Tête en bas

Down under wandering. Archipelagoes to islands; beaches to deserts; mountains to cities.

Day 2 : kilometers 550 to 1100


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I don’t want to make things go faster. I just want the life in the van to find its own pace. We’re not in an emergency, and I don’t want to try to make everyone move quickly. Instead, I preferred to take it easy. The day starts in joy and happiness, and a lot of crepes.

The beginning of the day is not really different of the day before. Landscape is still the same, monotone. It’s nice to drive a lot.

Adelaide is quickly behind us. It was not planed to stop there, and driving threw just confirm me that there was no real reason to do so anyway.

When leaving the city, we follow the ocean for a little while. But we all know that he’ll soon disappear. After Port Augusta, we’ll turn right, on Stuart Highway. Ocean will then be only a souvenir. For a very long time. We decide to stop a last time on the shore, just the time to say bye to the ocean, et to try to put a toe in the water. Way to cold !

We continue with an other detour, to see a gorge Ben strongly suggest. We understand when we arrive there. The mountain is amazing. We take the time for a small walk that make every body happy. We even include a little climbing time, to have a better view from the height.

Back to the van, we take sometime to talk about the end of the day. Port Augusta is the last real point to buy food. After that, we’ll be in the middle of nowhere. Next town will be Coober Pedy. And it’s small. And it’s far. We have to buy all the food we’ll need in the next few days. In order to make it simple, I suggest that we split the different lunch and diner. One or two people will take care of them. Grocery and cooking. Quite efficient. Not so fast… A team start buying food, while I go behind the grocery with Cassie, to check the bin.

I heard after dumpster diving a little while ago, and tried for the first time with Bernt in Hobart. I was quite surprise by the quality of the food we found. This time, we get out of the bin with lots and lots of breads, a dozen of crescents, and a few bananas. Bread is just perfect, as we all agree that the option “sandwich while driving” was the perfect lunch.

Grocery stop take more time that I though, and I start feeling impatient. But we’ve been definitely saving on money. The day before, I was a little bit worried when I discovered that a full tank of gaz lasted for only 400 km. I think that the tank was not completely full. But to be sure, I started driving slower. Driving 85/95 instead of 100/110. Despite a not stop rising of the diesel price ($1.50 at the beginning, $1,96 at the end) we end up (including reloc saving) aping $75 each. Quite proud of me, as I’ve never seen a ride share between Melbourne and Alice Springs for less than $150. And the food? $45 each. For 5 days. We can all be quite proud of that to!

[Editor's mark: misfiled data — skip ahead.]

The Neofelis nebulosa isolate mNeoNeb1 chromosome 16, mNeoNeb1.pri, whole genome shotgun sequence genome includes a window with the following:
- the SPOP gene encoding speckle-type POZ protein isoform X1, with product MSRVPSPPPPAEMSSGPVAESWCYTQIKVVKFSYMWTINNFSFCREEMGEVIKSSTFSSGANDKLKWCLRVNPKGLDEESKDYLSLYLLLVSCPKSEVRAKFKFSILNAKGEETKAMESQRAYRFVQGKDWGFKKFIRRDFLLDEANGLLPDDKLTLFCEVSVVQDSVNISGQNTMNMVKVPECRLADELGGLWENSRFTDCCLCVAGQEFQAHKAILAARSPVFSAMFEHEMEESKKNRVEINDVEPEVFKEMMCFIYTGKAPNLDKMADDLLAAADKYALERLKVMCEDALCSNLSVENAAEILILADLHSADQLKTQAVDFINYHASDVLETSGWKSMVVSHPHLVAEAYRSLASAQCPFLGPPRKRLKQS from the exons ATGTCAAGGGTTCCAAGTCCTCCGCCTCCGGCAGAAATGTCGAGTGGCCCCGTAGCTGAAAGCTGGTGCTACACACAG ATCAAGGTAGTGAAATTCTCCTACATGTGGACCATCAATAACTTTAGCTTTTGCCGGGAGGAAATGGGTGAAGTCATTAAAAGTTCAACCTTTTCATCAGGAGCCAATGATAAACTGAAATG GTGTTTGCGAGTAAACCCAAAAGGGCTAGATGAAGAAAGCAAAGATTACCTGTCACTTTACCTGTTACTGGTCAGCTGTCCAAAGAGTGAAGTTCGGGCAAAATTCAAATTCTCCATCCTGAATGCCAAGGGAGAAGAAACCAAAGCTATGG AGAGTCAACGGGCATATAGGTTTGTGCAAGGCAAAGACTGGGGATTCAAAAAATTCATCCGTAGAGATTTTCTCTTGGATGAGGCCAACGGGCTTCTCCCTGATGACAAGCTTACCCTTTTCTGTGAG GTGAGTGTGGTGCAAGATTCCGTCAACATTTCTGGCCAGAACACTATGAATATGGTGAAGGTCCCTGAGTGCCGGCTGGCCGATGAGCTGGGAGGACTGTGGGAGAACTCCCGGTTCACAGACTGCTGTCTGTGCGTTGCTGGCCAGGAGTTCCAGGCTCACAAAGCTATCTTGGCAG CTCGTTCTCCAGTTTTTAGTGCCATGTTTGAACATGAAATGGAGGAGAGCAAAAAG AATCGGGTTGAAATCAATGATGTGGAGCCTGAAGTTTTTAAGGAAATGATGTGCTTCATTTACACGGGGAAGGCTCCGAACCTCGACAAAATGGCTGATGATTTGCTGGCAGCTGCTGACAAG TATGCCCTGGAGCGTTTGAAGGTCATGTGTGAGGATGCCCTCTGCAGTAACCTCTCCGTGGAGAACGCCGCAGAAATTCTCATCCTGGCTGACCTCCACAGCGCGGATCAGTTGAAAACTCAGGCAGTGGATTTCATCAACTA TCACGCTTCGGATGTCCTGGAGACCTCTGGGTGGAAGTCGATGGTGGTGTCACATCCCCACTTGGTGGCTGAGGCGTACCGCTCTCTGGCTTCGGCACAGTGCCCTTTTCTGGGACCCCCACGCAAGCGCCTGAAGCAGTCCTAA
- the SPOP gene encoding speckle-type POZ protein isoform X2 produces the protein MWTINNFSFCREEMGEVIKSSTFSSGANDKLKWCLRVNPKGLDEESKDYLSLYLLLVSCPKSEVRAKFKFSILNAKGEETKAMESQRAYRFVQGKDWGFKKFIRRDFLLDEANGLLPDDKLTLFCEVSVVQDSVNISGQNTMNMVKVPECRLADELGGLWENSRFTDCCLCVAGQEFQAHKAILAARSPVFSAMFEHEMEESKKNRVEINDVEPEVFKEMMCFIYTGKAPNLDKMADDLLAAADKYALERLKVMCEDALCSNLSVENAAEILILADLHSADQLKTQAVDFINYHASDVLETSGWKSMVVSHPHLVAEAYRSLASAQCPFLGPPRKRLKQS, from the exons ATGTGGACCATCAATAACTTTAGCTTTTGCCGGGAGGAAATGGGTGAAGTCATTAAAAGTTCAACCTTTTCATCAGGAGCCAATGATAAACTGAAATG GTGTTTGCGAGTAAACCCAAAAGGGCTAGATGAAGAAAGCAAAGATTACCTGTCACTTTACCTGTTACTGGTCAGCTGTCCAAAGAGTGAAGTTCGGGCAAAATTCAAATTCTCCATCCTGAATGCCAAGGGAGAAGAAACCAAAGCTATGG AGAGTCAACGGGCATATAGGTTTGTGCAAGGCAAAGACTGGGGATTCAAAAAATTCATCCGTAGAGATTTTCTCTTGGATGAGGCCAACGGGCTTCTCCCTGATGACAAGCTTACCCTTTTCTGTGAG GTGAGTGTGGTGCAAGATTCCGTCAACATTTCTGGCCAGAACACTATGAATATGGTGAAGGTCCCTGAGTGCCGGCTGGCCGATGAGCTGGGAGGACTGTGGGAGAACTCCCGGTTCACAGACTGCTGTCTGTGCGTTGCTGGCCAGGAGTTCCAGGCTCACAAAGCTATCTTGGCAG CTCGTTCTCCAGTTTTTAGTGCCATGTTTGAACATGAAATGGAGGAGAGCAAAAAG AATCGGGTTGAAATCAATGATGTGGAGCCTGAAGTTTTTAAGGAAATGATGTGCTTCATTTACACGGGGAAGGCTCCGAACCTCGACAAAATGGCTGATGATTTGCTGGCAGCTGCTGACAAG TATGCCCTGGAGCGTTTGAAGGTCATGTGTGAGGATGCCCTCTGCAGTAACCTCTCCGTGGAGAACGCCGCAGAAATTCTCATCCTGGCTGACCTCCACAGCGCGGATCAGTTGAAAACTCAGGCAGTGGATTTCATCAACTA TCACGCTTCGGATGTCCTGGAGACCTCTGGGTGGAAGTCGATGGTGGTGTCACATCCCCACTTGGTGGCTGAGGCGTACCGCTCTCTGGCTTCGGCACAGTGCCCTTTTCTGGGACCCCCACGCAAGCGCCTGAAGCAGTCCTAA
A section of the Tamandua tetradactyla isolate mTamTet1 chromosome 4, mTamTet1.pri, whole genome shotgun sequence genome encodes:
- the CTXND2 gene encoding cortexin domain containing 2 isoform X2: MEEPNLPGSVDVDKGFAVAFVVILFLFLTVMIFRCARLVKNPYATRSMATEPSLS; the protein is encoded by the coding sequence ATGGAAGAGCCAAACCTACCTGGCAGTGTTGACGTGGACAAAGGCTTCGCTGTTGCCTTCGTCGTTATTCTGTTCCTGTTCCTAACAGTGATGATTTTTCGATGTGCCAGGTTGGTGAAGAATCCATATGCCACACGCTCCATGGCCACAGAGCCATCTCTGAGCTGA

Grocery finally done, everybody back in the van, we go back on the road. To start the Stuart Highway. A road sign. A right curve. And the pleasure of hearing the GPS saying “in 1,212 km, turn left”.

Night has started for a little while. We want to enjoy as much landscape as we can. We keep on driing for an hour, before stoping on a rest area. Van is quickly in night mode, and we still have some time to talk quietly, before going all to bed, as the wise children we all are.

2 Responses to “Day 2 : kilometers 550 to 1100

  1. May 13th, 2012 at 6:45 am

    La Feuille says:

    Tes photos sont, comme très souvent, très très belles ! Côté paysages par contre, je t’avoue que ça ne me motive pas pour faire 2500 km ! Ça me rappelle un peu la traversée du centre de l’Espagne, en rentrant du portugal. Certes, chez les Ibères il n’y avait pas de gentils koalas, mais quelques superbes ruines médiévales au sommet des collines.
    A part ça, helpex régime turbo : j’ai encore le temps de lire, mais guère plus celui d’écrire. Quant à ta maison natale, ça bouge, ça bouge… enfin, ce n’est pas un tremblement de terre quand même. Il n’ya guère que le sol qui soit statique. Quant à la météo, elle est anglo-normande, avec, un jour, une pointe sibérienne, un jour une pointe marocaine. Bref une vaste panoplie… Je n’aimerais pas être un érable dans le parc cette année. Cela mérite réflexion quant à la réincarnation prochaine à envisager.

  2. May 14th, 2012 at 2:00 pm

    Fred says:

    @La feuille : as tu songé au colin pour la réincarnation ?

    sinon, très belles photos Seb, effectivement !
    Ton blog est toujours autant depaysant ! (en un seul mot bien sûr !)

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